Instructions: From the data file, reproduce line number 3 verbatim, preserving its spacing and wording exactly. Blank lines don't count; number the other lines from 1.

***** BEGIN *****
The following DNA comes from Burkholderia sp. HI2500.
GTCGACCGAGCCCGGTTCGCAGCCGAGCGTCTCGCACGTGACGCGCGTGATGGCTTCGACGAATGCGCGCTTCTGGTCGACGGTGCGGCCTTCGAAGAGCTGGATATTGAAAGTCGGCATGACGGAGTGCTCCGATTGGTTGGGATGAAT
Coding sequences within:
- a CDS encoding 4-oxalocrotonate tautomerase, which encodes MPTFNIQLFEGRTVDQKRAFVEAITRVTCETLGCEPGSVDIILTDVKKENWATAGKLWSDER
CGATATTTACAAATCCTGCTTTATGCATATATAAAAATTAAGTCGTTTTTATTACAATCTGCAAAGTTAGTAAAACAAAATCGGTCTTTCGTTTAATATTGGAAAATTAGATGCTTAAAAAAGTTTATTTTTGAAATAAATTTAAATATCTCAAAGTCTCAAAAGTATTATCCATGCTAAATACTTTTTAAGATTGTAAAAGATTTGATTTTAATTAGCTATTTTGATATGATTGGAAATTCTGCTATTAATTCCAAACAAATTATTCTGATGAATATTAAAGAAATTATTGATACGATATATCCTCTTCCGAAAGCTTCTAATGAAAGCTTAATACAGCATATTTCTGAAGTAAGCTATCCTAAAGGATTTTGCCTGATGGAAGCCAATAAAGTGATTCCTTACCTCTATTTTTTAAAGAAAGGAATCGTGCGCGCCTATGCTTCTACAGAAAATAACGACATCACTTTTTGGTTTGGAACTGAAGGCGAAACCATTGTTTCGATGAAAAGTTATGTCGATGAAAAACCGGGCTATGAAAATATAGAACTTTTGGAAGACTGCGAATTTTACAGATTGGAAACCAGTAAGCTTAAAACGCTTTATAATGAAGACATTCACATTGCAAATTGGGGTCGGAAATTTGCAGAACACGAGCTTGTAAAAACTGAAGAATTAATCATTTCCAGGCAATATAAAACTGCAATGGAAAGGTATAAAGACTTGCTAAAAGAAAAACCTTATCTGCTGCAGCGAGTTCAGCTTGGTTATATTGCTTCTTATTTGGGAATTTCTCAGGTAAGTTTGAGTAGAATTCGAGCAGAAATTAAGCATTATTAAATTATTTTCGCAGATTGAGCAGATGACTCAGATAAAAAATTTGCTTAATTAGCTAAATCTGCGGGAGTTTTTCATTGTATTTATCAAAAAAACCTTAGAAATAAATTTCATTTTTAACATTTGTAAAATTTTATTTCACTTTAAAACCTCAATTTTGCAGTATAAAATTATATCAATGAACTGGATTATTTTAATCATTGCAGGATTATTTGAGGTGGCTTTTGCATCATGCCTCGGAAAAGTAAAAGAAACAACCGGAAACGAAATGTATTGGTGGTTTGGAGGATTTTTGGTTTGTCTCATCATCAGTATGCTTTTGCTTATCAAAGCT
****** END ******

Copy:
Coding sequences within: